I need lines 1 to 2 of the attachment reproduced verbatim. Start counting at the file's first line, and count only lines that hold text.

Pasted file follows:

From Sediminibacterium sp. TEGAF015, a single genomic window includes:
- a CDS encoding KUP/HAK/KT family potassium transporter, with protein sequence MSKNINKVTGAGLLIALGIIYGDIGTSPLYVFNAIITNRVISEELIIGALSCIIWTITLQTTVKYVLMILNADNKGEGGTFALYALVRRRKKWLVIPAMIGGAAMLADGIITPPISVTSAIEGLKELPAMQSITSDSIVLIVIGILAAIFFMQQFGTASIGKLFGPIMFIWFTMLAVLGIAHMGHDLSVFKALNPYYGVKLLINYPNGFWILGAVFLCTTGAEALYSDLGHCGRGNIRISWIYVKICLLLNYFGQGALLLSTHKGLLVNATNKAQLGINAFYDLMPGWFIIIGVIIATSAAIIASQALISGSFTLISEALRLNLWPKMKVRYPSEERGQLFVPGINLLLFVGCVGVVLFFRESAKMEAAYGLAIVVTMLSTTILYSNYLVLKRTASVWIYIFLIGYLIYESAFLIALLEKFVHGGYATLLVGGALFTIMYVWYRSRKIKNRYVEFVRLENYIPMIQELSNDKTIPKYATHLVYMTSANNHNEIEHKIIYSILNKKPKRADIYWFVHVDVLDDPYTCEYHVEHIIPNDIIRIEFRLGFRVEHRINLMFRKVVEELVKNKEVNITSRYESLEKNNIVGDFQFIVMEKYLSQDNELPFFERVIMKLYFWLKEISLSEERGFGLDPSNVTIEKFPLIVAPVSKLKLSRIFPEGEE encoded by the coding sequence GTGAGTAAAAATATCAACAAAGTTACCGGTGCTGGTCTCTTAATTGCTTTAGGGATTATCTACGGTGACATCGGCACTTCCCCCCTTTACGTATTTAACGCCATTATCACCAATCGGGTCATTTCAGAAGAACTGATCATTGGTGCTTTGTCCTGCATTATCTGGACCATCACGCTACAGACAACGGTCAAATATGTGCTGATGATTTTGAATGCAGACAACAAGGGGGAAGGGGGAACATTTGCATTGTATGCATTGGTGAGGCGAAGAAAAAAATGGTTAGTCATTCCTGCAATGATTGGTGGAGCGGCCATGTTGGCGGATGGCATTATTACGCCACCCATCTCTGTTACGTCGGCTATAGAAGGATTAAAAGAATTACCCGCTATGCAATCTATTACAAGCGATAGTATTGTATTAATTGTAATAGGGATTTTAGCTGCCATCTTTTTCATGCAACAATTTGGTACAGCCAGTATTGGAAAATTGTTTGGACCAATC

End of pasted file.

From Sediminibacterium sp. TEGAF015, a single genomic window includes:
- a CDS encoding KUP/HAK/KT family potassium transporter, with protein sequence MSKNINKVTGAGLLIALGIIYGDIGTSPLYVFNAIITNRVISEELIIGALSCIIWTITLQTTVKYVLMILNADNKGEGGTFALYALVRRRKKWLVIPAMIGGAAMLADGIITPPISVTSAIEGLKELPAMQSITSDSIVLIVIGILAAIFFMQQFGTASIGKLFGPIMFIWFTMLAVLGIAHMGHDLSVFKALNPYYGVKLLINYPNGFWILGAVFLCTTGAEALYSDLGHCGRGNIRISWIYVKICLLLNYFGQGALLLSTHKGLLVNATNKAQLGINAFYDLMPGWFIIIGVIIATSAAIIASQALISGSFTLISEALRLNLWPKMKVRYPSEERGQLFVPGINLLLFVGCVGVVLFFRESAKMEAAYGLAIVVTMLSTTILYSNYLVLKRTASVWIYIFLIGYLIYESAFLIALLEKFVHGGYATLLVGGALFTIMYVWYRSRKIKNRYVEFVRLENYIPMIQELSNDKTIPKYATHLVYMTSANNHNEIEHKIIYSILNKKPKRADIYWFVHVDVLDDPYTCEYHVEHIIPNDIIRIEFRLGFRVEHRINLMFRKVVEELVKNKEVNITSRYESLEKNNIVGDFQFIVMEKYLSQDNELPFFERVIMKLYFWLKEISLSEERGFGLDPSNVTIEKFPLIVAPVSKLKLSRIFPEGEE encoded by the coding sequence GTGAGTAAAAATATCAACAAAGTTACCGGTGCTGGTCTCTTAATTGCTTTAGGGATTATCTACGGTGACATCGGCACTTCCCCCCTTTACGTATTTAACGCCATTATCACCAATCGGGTCATTTCAGAAGAACTGATCATTGGTGCTTTGTCCTGCATTATCTGGACCATCACGCTACAGACAACGGTCAAATATGTGCTGATGATTTTGAATGCAGACAACAAGGGGGAAGGGGGAACATTTGCATTGTATGCATTGGTGAGGCGAAGAAAAAAATGGTTAGTCATTCCTGCAATGATTGGTGGAGCGGCCATGTTGGCGGATGGCATTATTACGCCACCCATCTCTGTTACGTCGGCTATAGAAGGATTAAAAGAATTACCCGCTATGCAATCTATTACAAGCGATAGTATTGTATTAATTGTAATAGGGATTTTAGCTGCCATCTTTTTCATGCAACAATTTGGTACAGCCAGTATTGGAAAATTGTTTGGACCAATC